The Ultimate Guide to a Successful First Year: Part II

We live in what can seem like a stressful and competitive world. The tendency is to work hard and play harder, or to burn the candle at both ends until you’re exhausted and can’t do either. Sometimes it seems there aren’t enough hours in the day to do the things we need to do, let alone the things we want to do.

This post is part two of a post in which I share what I have found to be methods to help first-year college students like me have a productive and enjoyable experience…

(You can find Part I of my Ultimate Guide here.)


Even homes is putting some hours in - but is he doing it right?

Let’s be honest: Every college student dreads studying. I can’t think of one person who doesn’t despise the hours spent in the library, taking notes and staring at pages until our eyes glaze over.

More than being prepared for a test, success in life is defined by knowledge, and you will never be able to hold an intellectual conversation without a base of appropriate information.

The most effective way to keep the information locked within your conscience is to study. Here are my top four ways to engage with information while studying…

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Memorializing the Jesuit Martyrs

If you’ve walked by Loyola’s Quad recently, you’ve probably noticed the crosses lining the path near Maryland Hall and Sellinger.

Every year, Loyola remembers the Jesuit martyrs who surrendered their lives for their faith during the civil war in El Salvador.

On Nov. 16, 1989, at la Universidad Centroamericana in El Salvador, uniformed men gunned down six Jesuits, their housekeeper, and her 16-year-old daughter. These men and women lost their lives in this act of violence.

Over the next couple of days, the Loyola community will honor these men and women, along with many others who gave their lives in service to individuals experiencing poverty. Among those honored by Loyola are Ignacio Ellacuría, S.J., Ignacio Martín-Baró, S.J., Segundo Montes, S.J., Juan Ramón Moreno, S.J., Joaquín López y López, S.J., Amando López, S.J., Elba Ramos, Celina Ramos, Barbara Ford, Stan Rother, and Sr. Dorothy Kazel.


In an age where we need to care even more for those around us—and especially for those experiencing poverty—remembering the actions of those who went before us in order to follow their selfless example is more important than ever.

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The Ultimate Guide to a Successful First Year: Part I

For most, the college experience is characterized by what you learn (academics and experience) and who you meet, forge relationships with, and go on to call life-long friends (social life). But beyond attending classes, studying and preparing for those classes, and making friends and having a social life, there are many other ways to fulfill a successful university experience. I am discovering more with each passing week here at Loyola: recreational opportunities, clubs, service, lectures, events on campus.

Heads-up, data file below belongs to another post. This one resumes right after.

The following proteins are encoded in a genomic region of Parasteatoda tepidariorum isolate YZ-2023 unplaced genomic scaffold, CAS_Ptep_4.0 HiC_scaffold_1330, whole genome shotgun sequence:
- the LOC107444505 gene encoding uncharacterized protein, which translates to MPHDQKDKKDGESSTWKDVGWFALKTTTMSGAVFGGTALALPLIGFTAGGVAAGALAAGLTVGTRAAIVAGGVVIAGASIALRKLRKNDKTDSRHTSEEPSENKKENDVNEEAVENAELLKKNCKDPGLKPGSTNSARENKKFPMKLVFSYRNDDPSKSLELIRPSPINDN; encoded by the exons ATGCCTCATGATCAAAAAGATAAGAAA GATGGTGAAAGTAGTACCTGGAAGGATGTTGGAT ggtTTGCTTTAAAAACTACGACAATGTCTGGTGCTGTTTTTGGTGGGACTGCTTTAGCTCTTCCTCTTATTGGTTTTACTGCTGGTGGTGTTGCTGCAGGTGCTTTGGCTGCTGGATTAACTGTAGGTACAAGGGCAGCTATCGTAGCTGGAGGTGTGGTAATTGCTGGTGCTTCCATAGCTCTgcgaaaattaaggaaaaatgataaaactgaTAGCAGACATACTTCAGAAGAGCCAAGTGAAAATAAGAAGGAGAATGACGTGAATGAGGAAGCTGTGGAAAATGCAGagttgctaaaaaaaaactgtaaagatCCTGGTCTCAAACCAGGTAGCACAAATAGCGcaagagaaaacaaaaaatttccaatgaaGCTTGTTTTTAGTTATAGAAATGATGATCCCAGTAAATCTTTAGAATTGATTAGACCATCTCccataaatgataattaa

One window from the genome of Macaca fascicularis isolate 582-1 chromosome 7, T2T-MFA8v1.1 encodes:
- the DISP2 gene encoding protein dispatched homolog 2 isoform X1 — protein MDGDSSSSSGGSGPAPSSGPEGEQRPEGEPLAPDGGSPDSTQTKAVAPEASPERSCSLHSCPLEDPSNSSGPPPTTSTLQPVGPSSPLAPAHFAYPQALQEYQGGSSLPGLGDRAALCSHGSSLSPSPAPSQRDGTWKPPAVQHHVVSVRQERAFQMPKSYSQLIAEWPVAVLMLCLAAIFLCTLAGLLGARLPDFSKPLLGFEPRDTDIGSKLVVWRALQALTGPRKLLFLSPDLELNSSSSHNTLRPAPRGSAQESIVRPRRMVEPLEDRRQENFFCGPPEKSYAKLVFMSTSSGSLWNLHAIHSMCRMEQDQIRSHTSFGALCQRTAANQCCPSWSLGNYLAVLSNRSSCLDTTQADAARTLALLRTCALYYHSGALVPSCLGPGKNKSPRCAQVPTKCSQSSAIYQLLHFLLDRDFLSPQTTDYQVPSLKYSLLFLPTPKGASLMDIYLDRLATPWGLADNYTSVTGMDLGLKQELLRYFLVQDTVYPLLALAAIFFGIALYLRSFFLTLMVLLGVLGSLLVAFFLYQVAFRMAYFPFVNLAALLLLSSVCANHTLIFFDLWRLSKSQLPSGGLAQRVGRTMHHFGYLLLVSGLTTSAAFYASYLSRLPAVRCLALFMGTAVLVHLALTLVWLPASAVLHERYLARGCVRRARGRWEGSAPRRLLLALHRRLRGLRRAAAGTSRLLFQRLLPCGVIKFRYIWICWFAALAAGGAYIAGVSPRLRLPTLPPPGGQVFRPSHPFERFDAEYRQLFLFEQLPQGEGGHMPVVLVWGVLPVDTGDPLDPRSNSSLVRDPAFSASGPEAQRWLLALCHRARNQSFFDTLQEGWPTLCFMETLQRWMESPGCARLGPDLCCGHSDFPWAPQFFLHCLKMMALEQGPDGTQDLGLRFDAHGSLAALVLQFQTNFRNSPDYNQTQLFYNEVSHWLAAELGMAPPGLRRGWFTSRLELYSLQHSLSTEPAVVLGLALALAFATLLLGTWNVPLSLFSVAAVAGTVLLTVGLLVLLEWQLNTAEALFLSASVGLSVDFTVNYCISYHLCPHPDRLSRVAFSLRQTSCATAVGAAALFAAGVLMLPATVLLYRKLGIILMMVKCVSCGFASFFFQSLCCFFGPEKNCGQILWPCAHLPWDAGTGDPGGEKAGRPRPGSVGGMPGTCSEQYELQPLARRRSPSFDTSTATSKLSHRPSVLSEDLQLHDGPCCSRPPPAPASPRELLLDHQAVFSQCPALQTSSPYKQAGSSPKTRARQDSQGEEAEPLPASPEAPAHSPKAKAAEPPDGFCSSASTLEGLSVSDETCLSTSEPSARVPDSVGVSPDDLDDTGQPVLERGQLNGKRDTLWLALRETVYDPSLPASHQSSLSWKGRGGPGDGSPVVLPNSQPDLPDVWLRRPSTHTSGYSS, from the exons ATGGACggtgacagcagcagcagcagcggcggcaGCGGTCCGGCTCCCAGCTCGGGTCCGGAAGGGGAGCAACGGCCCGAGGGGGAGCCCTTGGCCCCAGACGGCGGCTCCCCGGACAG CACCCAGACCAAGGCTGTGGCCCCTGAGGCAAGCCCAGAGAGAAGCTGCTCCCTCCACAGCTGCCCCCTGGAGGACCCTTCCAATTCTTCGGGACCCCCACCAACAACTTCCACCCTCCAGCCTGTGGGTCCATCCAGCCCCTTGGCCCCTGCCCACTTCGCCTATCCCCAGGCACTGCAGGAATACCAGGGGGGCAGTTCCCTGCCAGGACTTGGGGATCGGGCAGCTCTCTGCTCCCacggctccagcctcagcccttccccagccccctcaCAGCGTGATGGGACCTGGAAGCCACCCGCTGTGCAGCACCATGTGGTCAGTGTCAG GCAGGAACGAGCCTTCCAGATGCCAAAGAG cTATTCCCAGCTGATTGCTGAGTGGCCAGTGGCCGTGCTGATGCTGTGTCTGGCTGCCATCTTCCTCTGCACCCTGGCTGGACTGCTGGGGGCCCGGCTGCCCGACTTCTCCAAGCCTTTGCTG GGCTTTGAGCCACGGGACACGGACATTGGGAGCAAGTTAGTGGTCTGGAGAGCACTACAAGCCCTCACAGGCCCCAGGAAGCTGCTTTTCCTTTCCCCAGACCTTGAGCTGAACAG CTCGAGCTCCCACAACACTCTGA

We live in what can seem like a stressful and competitive world. The tendency is to work hard and play harder, or to burn the candle at both ends until you’re exhausted and can’t do either. Sometimes it seems there aren’t enough hours in the day to do the things we need to do, let alone the things we want to do.

So I’ve started to pay attention to the following methods and behaviors to help me stay on track—and I’ve found a great improvement in my lifestyle when it comes to balancing my busy schedule, my responsibilities, and my schoolwork…

This post is part one of a two-part series in which I will share what I have found to be methods to help first-year college students like me have a productive and enjoyable experience.

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Why every Loyola student should go to Hopkins Court Mass at least once

I am not Catholic. I did not come to Loyola because I went to Catholic high school. In fact, I didn’t even know what a Jesuit was before I started looking for colleges to attend…

But I found that the Jesuit core values are my core values, which is a commonality I share with many of my fellow Greyhounds.

The Hopkins Court Mass provides me solace, a time to recharge and refocus before the coming week, and it helps me to exemplify the Jesuit values in my everyday life here at Loyola.

If you’ve never been before or never thought about going, here’s why you should give it a shot.

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Songs for the Soul

I was lucky enough to return to the Loyola Retreat House this past weekend for the 2015 Chapel Choir Retreat.

While the pragmatic reason for this retreat is to practice tirelessly for Lessons and Carols (Dec. 4 at 5 p.m.—mark your calendars!), we also explored our spirituality through song and the spoken word.

I wanted to share the lyrics of the songs we sang this weekend, because they really spoke to me.

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October: The Weirdest Month of the Year

October has always been one of my favorite months, yet it can also be one of the most stressful.

And weird. By weird, I don’t mean “spooky” or the obvious strangeness that comes with Halloween. Let me explain.

There are always a ton of projects, papers, and exams for classes, plus student clubs are finally getting into the swing of things. So my extracurricular responsibilities are a bit more constant.

I don’t know what it is, but I’ve felt “off” since October started…

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Silent Mind